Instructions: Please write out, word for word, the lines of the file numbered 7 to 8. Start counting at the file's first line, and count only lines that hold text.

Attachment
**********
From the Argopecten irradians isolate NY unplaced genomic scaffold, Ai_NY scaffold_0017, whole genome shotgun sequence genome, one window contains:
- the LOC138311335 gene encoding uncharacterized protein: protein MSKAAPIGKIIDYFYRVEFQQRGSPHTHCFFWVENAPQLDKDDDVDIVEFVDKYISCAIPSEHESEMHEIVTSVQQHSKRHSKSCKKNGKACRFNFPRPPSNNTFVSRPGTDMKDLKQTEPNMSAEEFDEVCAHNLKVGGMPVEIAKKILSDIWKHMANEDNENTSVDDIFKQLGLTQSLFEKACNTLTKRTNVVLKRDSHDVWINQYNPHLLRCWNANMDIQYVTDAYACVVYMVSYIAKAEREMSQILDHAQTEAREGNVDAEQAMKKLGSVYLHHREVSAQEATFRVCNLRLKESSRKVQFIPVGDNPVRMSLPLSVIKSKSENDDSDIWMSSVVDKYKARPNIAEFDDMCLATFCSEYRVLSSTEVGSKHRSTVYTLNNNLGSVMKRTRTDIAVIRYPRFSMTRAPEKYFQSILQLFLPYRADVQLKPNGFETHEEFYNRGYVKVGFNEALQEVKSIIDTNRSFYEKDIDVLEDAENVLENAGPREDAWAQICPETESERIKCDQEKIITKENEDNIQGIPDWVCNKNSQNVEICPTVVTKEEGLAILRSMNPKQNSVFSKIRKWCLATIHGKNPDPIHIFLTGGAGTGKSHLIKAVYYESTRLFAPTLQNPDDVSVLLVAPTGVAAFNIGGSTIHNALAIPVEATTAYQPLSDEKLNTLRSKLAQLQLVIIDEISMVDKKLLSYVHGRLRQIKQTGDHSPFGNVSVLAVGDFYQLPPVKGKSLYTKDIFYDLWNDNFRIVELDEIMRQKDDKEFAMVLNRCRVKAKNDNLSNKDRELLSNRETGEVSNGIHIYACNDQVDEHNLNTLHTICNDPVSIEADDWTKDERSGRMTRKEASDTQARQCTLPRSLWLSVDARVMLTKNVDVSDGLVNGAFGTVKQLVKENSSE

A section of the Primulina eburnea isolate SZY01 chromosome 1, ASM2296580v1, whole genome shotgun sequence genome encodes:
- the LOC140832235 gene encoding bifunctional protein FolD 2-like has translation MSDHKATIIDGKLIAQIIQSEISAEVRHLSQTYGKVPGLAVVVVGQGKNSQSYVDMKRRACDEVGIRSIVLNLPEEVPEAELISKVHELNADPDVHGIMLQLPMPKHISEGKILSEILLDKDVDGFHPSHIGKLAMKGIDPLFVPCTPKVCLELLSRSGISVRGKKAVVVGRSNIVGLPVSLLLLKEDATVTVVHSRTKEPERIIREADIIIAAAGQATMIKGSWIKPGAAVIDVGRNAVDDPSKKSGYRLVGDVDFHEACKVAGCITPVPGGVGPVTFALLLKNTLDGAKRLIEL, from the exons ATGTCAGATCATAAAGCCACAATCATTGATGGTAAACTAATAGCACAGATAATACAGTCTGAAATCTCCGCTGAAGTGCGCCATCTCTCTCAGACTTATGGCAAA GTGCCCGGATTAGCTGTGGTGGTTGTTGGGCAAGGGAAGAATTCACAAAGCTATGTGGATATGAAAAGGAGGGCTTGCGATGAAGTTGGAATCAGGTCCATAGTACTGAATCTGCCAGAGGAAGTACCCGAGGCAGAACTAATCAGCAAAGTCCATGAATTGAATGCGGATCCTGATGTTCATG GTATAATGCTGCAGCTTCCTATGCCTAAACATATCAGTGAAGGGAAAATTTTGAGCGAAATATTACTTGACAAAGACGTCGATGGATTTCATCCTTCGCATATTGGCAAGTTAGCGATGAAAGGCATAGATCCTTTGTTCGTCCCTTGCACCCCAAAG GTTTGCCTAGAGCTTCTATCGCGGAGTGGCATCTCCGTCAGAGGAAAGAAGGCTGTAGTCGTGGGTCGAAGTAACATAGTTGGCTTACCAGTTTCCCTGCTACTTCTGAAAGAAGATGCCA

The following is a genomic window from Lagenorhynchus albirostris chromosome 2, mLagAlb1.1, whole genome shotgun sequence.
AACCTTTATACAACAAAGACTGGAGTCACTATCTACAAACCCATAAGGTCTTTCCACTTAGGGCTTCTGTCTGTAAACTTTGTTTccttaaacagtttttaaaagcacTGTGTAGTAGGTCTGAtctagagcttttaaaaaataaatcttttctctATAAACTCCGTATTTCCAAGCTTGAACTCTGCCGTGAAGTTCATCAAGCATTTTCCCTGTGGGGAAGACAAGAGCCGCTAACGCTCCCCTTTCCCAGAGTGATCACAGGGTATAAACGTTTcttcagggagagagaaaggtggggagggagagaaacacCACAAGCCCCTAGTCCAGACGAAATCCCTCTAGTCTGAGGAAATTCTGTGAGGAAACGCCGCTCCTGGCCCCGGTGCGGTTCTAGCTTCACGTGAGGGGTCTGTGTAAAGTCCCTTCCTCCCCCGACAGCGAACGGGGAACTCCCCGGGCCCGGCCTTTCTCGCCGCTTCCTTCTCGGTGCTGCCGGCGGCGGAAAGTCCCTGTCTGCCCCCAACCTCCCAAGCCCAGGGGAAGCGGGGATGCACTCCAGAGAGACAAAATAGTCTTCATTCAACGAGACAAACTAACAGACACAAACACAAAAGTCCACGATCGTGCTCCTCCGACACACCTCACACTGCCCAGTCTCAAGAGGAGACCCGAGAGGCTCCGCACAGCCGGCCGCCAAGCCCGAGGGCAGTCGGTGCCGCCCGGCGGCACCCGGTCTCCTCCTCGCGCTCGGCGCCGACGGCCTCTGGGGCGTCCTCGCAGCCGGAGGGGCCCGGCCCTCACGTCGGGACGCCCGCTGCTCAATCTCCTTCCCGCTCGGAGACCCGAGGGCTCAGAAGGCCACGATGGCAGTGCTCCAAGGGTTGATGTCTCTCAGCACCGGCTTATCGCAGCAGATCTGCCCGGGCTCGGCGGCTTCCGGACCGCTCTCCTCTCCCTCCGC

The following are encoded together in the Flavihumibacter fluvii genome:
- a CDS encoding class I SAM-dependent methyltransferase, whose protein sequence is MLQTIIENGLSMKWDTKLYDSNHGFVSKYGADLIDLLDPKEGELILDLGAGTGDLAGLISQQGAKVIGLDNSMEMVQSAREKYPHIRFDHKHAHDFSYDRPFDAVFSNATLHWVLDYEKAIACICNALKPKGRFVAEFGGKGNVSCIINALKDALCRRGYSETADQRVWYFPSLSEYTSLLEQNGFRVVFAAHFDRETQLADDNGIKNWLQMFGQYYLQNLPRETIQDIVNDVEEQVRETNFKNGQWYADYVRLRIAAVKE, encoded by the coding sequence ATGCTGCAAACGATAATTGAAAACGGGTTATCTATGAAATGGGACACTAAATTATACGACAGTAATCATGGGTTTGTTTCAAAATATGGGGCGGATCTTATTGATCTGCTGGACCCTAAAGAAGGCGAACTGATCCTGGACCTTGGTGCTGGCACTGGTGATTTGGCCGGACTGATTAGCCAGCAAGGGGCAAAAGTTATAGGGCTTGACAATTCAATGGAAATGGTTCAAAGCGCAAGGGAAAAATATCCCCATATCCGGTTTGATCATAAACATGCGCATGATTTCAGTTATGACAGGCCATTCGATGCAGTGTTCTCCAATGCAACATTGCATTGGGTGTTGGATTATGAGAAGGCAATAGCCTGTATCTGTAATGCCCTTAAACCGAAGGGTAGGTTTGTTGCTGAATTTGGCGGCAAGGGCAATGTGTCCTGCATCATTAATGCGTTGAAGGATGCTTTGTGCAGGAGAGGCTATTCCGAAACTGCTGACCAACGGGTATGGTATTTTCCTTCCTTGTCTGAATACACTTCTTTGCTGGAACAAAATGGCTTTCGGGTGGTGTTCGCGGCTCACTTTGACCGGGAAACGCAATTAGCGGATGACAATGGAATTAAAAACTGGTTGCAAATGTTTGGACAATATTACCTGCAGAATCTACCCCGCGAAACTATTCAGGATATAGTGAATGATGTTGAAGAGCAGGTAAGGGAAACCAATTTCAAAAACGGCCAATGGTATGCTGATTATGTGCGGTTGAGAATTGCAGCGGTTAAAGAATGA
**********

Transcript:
The following are encoded together in the Flavihumibacter fluvii genome:
- a CDS encoding class I SAM-dependent methyltransferase, whose protein sequence is MLQTIIENGLSMKWDTKLYDSNHGFVSKYGADLIDLLDPKEGELILDLGAGTGDLAGLISQQGAKVIGLDNSMEMVQSAREKYPHIRFDHKHAHDFSYDRPFDAVFSNATLHWVLDYEKAIACICNALKPKGRFVAEFGGKGNVSCIINALKDALCRRGYSETADQRVWYFPSLSEYTSLLEQNGFRVVFAAHFDRETQLADDNGIKNWLQMFGQYYLQNLPRETIQDIVNDVEEQVRETNFKNGQWYADYVRLRIAAVKE, encoded by the coding sequence ATGCTGCAAACGATAATTGAAAACGGGTTATCTATGAAATGGGACACTAAATTATACGACAGTAATCATGGGTTTGTTTCAAAATATGGGGCGGATCTTATTGATCTGCTGGACCCTAAAGAAGGCGAACTGATCCTGGACCTTGGTGCTGGCACTGGTGATTTGGCCGGACTGATTAGCCAGCAAGGGGCAAAAGTTATAGGGCTTGACAATTCAATGGAAATGGTTCAAAGCGCAAGGGAAAAATATCCCCATATCCGGTTTGATCATAAACATGCGCATGATTTCAGTTATGACAGGCCATTCGATGCAGTGTTCTCCAATGCAACATTGCATTGGGTGTTGGATTATGAGAAGGCAATAGCCTGTATCTGTAATGCCCTTAAACCGAAGGGTAGGTTTGTTGCTGAATTTGGCGGCAAGGGCAATGTGTCCTGCATCATTAATGCGTTGAAGGATGCTTTGTGCAGGAGAGGCTATTCCGAAACTGCTGACCAACGGGTATGGTATTTTCCTTCCTTGTCTGAATACACTTCTTTGCTGGAACAAAATGGCTTTCGGGTGGTGTTCGCGGCTCACTTTGACCGGGAAACGCAATTAGCGGATGACAATGGAATTAAAAACTGGTTGCAAATGTTTGGACAATATTACCTGCAGAATCTACCCCGCGAAACTATTCAGGATATAGTGAATGATGTTGAAGAGCAGGTAAGGGAAACCAATTTCAAAAACGGCCAATGGTATGCTGATTATGTGCGGTTGAGAATTGCAGCGGTTAAAGAATGA